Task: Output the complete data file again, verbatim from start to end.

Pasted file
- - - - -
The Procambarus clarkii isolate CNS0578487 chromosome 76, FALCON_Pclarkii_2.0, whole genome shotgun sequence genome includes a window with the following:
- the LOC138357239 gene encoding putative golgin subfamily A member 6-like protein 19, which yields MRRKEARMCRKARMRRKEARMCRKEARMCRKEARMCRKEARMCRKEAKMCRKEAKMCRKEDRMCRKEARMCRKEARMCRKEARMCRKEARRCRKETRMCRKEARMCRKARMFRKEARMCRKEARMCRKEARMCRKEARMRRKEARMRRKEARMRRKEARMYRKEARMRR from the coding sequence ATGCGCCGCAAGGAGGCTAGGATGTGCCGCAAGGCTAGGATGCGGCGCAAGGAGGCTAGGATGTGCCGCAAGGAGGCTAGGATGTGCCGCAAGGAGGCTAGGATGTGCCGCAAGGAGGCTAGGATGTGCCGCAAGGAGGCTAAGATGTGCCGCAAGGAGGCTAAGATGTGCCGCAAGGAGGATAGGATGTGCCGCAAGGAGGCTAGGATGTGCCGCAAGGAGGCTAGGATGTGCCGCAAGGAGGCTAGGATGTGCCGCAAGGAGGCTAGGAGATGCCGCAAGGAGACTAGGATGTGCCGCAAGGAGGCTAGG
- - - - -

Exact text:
The Procambarus clarkii isolate CNS0578487 chromosome 76, FALCON_Pclarkii_2.0, whole genome shotgun sequence genome includes a window with the following:
- the LOC138357239 gene encoding putative golgin subfamily A member 6-like protein 19, which yields MRRKEARMCRKARMRRKEARMCRKEARMCRKEARMCRKEARMCRKEAKMCRKEAKMCRKEDRMCRKEARMCRKEARMCRKEARMCRKEARRCRKETRMCRKEARMCRKARMFRKEARMCRKEARMCRKEARMCRKEARMRRKEARMRRKEARMRRKEARMYRKEARMRR from the coding sequence ATGCGCCGCAAGGAGGCTAGGATGTGCCGCAAGGCTAGGATGCGGCGCAAGGAGGCTAGGATGTGCCGCAAGGAGGCTAGGATGTGCCGCAAGGAGGCTAGGATGTGCCGCAAGGAGGCTAGGATGTGCCGCAAGGAGGCTAAGATGTGCCGCAAGGAGGCTAAGATGTGCCGCAAGGAGGATAGGATGTGCCGCAAGGAGGCTAGGATGTGCCGCAAGGAGGCTAGGATGTGCCGCAAGGAGGCTAGGATGTGCCGCAAGGAGGCTAGGAGATGCCGCAAGGAGACTAGGATGTGCCGCAAGGAGGCTAGG